One of the best ways to turn your résumé from a generic, laundry list of tasks into an effective interview magnet is to apply the quantification approach.
This means quantifying your contributions as much as you can throughout the document.
By including quantifiers, you are giving evidence of your value – the extent to which you have impacted organizations and stakeholders in a positive way.
This will significantly increase your job search success rate.
I’ve seen candidates go from getting zero to literally multiple interviews by including quantifiable contributions in their résumé.
Numbers make things exciting!
The fact is, numbers are to Hiring Managers what cat nip is to a cat. You get the picture? ?
By using quantifiers, you’re giving the employer the scope and context they need to see your VALUE and how MUCH you can help THEM.
What sounds better????
“Responsible for hiring staff”
“Identified, recruited, and trained 120 certified production staff over 12 months”
The second statement is way more interesting and compelling because it provides some context by illustrating the scope of the contributions.
How to stand out from the pack
The fact that most people don’t create quantifiable career marketing documents is great news for you, because when you do it, you will more than likely GET INTERVIEWS, which is why you’re sending the résumé in the first place!
Quantifiers speak volumes – literally and figuratively!
So, what’s a quantifiable contribution and how do you show it?
It’s how you contributed in a way that can be measured in dollars ($), percentages %), numbers (#) and even time-lines (months, years).
The more $, %, #, and time-lines you include throughout the résumé, the better.
This is no time to be modest about your accomplishments – quantifiers need to jump off the page and literally gobsmack the reader in the face.
Money makes the world go around
Companies run their business on numbers.
Hiring Managers base their decisions on numbers.
While it’s great that you may have accomplished a lot, the only thing the employer really cares about is:
Can you help them make money?
Where did you:
Cut costs? (Save money = make money)
Increase productivity? (make money)
Make more sales? (make money)
Improve efficiency? (save time = make money)
Think in terms of:
Revenue (sales, profit margins) How many sales did you make within a certain time period?
Production/productivity (efficiencies, throughput) How much did you increase production/throughput?
Projects (budgets, $ value, time-lines, number of deliverables) How many projects did you lead or participate in? What were their budgets? How long did they take to complete? How many people were on the project team?
If you’re in sales, business development, procurement, production, or some kind of position that deals with a lot of numbers and produces results that are easily measured, it’s not hard to come up with quantifiable contributions.
But, what if your job wasn’t a numbers-driven of role?
If you’re in a position where results are not easily measured, there are still things that you can quantify – you just have to give it much more thought.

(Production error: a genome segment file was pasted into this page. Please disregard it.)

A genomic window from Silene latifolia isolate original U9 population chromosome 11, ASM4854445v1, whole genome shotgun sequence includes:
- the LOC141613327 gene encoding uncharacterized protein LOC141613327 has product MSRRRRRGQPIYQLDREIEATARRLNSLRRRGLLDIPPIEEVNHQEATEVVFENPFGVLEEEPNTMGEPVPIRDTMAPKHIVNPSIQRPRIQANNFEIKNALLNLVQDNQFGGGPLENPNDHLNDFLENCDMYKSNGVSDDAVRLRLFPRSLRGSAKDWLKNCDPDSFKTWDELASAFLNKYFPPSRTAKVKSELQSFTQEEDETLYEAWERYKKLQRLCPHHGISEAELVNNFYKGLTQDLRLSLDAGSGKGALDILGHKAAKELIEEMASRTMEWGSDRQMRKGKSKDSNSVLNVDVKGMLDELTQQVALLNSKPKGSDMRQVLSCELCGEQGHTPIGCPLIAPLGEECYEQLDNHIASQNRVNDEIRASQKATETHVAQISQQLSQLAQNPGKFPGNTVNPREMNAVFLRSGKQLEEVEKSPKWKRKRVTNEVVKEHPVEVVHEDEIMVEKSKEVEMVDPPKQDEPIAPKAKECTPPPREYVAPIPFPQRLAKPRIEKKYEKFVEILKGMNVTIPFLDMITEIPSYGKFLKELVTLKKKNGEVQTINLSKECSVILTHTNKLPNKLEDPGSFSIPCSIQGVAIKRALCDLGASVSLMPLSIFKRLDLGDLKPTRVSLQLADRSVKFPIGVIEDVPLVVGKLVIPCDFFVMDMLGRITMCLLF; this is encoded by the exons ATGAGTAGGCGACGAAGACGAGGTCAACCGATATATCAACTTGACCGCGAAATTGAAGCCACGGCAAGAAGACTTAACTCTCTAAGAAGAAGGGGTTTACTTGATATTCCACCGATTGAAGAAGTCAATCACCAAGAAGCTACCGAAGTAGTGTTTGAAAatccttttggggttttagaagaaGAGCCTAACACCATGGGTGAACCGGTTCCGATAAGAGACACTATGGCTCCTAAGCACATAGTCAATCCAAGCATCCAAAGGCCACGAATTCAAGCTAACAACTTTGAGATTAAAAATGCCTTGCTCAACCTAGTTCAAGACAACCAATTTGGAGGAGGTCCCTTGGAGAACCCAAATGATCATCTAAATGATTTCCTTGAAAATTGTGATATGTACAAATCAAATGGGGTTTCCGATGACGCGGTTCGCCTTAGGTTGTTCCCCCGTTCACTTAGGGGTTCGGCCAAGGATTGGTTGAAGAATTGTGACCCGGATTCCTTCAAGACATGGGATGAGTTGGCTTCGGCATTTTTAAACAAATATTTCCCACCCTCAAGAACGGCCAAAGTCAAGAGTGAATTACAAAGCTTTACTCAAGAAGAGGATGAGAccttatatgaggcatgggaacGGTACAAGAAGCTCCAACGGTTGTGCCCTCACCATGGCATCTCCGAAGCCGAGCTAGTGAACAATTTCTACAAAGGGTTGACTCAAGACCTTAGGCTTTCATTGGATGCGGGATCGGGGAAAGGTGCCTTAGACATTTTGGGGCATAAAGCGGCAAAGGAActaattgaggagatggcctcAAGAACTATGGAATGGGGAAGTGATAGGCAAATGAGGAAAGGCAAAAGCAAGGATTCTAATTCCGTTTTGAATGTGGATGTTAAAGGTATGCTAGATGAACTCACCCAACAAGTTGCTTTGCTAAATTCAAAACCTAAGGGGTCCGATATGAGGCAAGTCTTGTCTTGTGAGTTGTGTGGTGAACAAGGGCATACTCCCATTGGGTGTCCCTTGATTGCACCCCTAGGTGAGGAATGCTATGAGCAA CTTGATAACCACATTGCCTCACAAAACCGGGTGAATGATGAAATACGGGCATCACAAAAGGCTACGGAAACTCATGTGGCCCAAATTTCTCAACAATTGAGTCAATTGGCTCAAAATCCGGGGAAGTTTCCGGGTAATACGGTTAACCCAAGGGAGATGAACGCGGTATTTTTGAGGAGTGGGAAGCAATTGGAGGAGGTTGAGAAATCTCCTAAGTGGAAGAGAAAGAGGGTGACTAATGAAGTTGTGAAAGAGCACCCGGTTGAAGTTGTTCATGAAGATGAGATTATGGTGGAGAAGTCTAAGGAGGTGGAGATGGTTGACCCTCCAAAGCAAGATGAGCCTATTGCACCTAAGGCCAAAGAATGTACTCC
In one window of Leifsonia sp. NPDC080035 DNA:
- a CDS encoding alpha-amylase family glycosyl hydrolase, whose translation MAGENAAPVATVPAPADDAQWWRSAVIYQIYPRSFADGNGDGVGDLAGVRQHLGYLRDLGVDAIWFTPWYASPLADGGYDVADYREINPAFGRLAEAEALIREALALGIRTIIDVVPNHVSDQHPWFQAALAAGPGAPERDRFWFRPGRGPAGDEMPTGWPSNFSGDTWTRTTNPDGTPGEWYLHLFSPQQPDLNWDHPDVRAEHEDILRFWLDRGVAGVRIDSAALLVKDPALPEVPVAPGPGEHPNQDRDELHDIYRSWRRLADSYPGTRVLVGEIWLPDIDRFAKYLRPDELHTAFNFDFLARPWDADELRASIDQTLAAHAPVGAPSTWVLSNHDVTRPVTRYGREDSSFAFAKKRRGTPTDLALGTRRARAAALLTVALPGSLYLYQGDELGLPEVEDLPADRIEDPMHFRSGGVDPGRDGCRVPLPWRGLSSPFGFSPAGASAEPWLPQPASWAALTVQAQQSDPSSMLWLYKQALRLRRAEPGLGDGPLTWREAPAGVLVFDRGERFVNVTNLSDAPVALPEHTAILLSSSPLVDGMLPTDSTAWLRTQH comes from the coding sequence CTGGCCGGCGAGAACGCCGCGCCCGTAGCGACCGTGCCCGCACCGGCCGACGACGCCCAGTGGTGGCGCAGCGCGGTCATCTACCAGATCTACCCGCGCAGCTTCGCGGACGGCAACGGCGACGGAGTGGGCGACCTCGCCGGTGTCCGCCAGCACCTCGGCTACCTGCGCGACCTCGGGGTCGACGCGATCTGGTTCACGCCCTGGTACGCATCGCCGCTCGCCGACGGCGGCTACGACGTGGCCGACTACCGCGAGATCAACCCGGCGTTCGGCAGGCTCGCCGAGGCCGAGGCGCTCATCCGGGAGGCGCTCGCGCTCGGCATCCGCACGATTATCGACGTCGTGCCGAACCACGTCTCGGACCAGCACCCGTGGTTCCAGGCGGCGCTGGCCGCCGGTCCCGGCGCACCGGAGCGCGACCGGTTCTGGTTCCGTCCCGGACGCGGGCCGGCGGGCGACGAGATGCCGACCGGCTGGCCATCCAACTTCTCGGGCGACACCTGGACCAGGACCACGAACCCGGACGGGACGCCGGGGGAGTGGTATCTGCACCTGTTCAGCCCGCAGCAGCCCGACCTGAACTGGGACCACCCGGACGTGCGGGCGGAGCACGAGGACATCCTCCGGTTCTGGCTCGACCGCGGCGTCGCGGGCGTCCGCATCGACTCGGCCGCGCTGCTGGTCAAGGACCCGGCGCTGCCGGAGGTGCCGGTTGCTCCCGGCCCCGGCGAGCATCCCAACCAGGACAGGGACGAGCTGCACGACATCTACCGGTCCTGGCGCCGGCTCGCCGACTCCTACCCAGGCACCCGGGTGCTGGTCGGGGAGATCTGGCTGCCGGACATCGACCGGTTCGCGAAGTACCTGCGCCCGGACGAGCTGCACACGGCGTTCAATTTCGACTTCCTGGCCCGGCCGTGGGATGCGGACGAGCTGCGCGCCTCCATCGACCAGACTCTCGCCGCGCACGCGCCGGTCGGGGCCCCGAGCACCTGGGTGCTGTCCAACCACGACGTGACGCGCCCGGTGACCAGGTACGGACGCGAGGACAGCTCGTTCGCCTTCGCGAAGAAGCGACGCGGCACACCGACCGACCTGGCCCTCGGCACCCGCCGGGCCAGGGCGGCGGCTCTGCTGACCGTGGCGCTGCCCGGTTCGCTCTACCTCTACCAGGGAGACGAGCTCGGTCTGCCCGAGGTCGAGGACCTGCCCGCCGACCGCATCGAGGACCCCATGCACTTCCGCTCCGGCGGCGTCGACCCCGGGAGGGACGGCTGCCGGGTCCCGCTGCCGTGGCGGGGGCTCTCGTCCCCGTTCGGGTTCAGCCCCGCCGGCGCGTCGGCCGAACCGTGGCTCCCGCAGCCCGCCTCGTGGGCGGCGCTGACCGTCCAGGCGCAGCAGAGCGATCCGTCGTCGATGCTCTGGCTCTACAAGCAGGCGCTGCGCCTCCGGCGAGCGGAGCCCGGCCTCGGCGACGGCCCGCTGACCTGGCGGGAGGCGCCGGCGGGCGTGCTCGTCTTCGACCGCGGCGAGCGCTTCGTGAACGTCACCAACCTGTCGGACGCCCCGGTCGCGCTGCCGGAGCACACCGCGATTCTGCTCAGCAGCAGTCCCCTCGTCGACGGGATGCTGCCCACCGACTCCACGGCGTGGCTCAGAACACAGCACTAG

Think in terms of:
Rankings: How did you rank among your peers?
Accuracy: What was your accuracy rate?
Direct Reports: How many people were you directly responsible for?
Schedule (deliverables): What percentage of times did you achieve on-time deliveries?
Turnover (customers, employees): What employee/client retention rate did you achieve?
Procedures (number of steps in process): How much did you streamline a procedure?
Budgets: What was your P&L accountability?
Customer/Client Service: How many customers/clients did you serve and how?
Example of quantifiable contributions
Even though you might be in a role that is not numbers driven, you can still come up with numbers that provide some context and scope.
Administrative Position: Organized and booked travel arrangements for 10 executives in 3 departments
Customer Service: Ranked as the top 3 customer service rep out of 25, three years in a row since 2015
Tech Support: Responded daily to 50 technical inquiries and resolved 90% of the issues in a busy call centre of 50 customer care reps
Education: Mentored and supported 120 university students from 5 academic disciplines over 2 campuses
Human Resources: Implemented employee engagement strategies that reduced turnover from 80% to 25% after 6 months
Healthcare: Provided support, guidance, and resources for oncology patients and their families in a busy ward of over 120 patients
Not every job contributes directly to revenue/profit generation, but every job does contribute at least indirectly.
Employers don’t hire people for no reason – they’re looking of ways to make business runs smoothly which ultimately leads to MAKING MONEY.
Therefore, the more you can help employers see to what extent you have contributed to making business run on-budget, on-time and efficiently, the better. And they way to do this is to show numbers, percentages, dollars, and time-lines.
Need some help on how to implement the quantification strategy? Click on this link and sign up for the free mini resume writing course.
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Hi! I’m Diana.
I draw from over 15 years recruitment, career/job search coaching, and sales/marketing experience to help all kinds of jobseekers stand out, get noticed, and get hired for their dream job.
Need help? That’s what I’m here for!
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